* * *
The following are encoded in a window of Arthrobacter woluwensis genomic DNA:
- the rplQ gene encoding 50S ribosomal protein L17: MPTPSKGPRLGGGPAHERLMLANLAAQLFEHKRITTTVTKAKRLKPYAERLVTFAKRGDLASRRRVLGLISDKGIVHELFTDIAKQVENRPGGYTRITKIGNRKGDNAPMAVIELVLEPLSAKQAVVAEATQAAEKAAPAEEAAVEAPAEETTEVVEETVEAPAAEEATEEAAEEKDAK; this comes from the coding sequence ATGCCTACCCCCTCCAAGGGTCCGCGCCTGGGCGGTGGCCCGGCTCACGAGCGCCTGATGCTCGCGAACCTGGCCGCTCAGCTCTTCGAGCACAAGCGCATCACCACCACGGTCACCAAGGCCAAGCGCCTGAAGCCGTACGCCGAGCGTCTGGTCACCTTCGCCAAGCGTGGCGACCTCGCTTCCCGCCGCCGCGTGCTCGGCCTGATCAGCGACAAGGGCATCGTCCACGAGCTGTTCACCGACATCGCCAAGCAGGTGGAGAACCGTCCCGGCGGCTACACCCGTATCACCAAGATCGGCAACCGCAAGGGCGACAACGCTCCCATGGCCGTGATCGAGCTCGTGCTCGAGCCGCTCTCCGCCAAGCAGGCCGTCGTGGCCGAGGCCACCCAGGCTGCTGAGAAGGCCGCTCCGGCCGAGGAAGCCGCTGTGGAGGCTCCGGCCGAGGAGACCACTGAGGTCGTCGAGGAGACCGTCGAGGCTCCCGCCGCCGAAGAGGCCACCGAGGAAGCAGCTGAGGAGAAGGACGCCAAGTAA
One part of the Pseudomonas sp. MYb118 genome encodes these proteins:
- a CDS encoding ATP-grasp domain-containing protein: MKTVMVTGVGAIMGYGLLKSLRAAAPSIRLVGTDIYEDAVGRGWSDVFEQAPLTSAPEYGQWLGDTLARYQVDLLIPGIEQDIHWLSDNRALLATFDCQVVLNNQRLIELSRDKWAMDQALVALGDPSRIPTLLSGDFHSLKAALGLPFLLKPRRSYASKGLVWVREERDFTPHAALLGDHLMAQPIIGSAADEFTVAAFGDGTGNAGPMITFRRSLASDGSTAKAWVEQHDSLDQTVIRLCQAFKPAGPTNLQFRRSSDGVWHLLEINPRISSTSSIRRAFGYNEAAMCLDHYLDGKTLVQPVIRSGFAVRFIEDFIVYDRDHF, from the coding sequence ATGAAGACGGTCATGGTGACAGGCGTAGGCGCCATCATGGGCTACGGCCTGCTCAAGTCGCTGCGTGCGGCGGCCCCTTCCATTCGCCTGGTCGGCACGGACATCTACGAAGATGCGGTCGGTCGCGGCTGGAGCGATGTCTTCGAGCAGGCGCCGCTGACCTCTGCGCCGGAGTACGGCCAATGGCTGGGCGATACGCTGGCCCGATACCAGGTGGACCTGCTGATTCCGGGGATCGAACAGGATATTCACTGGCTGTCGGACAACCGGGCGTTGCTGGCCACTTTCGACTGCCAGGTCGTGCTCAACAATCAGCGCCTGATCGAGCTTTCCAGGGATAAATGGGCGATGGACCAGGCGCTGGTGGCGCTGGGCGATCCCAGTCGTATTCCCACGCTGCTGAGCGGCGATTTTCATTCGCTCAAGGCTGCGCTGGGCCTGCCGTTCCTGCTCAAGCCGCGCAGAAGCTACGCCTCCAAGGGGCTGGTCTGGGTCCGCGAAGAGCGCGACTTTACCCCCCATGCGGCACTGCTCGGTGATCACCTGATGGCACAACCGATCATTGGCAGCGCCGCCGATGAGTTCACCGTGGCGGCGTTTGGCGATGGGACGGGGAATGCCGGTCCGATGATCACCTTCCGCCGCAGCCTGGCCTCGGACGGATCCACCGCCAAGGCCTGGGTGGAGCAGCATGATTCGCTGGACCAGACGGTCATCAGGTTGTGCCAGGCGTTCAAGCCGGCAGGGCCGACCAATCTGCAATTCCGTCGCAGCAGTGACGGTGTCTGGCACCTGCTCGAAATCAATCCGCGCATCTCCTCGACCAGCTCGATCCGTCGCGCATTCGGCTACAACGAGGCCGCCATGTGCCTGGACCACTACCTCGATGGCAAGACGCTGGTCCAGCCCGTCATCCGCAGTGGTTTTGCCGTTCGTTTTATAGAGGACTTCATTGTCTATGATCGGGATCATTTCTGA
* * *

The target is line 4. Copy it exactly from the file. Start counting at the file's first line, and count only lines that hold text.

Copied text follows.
- a CDS encoding ATP-grasp domain-containing protein: MKTVMVTGVGAIMGYGLLKSLRAAAPSIRLVGTDIYEDAVGRGWSDVFEQAPLTSAPEYGQWLGDTLARYQVDLLIPGIEQDIHWLSDNRALLATFDCQVVLNNQRLIELSRDKWAMDQALVALGDPSRIPTLLSGDFHSLKAALGLPFLLKPRRSYASKGLVWVREERDFTPHAALLGDHLMAQPIIGSAADEFTVAAFGDGTGNAGPMITFRRSLASDGSTAKAWVEQHDSLDQTVIRLCQAFKPAGPTNLQFRRSSDGVWHLLEINPRISSTSSIRRAFGYNEAAMCLDHYLDGKTLVQPVIRSGFAVRFIEDFIVYDRDHF, from the coding sequence ATGAAGACGGTCATGGTGACAGGCGTAGGCGCCATCATGGGCTACGGCCTGCTCAAGTCGCTGCGTGCGGCGGCCCCTTCCATTCGCCTGGTCGGCACGGACATCTACGAAGATGCGGTCGGTCGCGGCTGGAGCGATGTCTTCGAGCAGGCGCCGCTGACCTCTGCGCCGGAGTACGGCCAATGGCTGGGCGATACGCTGGCCCGATACCAGGTGGACCTGCTGATTCCGGGGATCGAACAGGATATTCACTGGCTGTCGGACAACCGGGCGTTGCTGGCCACTTTCGACTGCCAGGTCGTGCTCAACAATCAGCGCCTGATCGAGCTTTCCAGGGATAAATGGGCGATGGACCAGGCGCTGGTGGCGCTGGGCGATCCCAGTCGTATTCCCACGCTGCTGAGCGGCGATTTTCATTCGCTCAAGGCTGCGCTGGGCCTGCCGTTCCTGCTCAAGCCGCGCAGAAGCTACGCCTCCAAGGGGCTGGTCTGGGTCCGCGAAGAGCGCGACTTTACCCCCCATGCGGCACTGCTCGGTGATCACCTGATGGCACAACCGATCATTGGCAGCGCCGCCGATGAGTTCACCGTGGCGGCGTTTGGCGATGGGACGGGGAATGCCGGTCCGATGATCACCTTCCGCCGCAGCCTGGCCTCGGACGGATCCACCGCCAAGGCCTGGGTGGAGCAGCATGATTCGCTGGACCAGACGGTCATCAGGTTGTGCCAGGCGTTCAAGCCGGCAGGGCCGACCAATCTGCAATTCCGTCGCAGCAGTGACGGTGTCTGGCACCTGCTCGAAATCAATCCGCGCATCTCCTCGACCAGCTCGATCCGTCGCGCATTCGGCTACAACGAGGCCGCCATGTGCCTGGACCACTACCTCGATGGCAAGACGCTGGTCCAGCCCGTCATCCGCAGTGGTTTTGCCGTTCGTTTTATAGAGGACTTCATTGTCTATGATCGGGATCATTTCTGA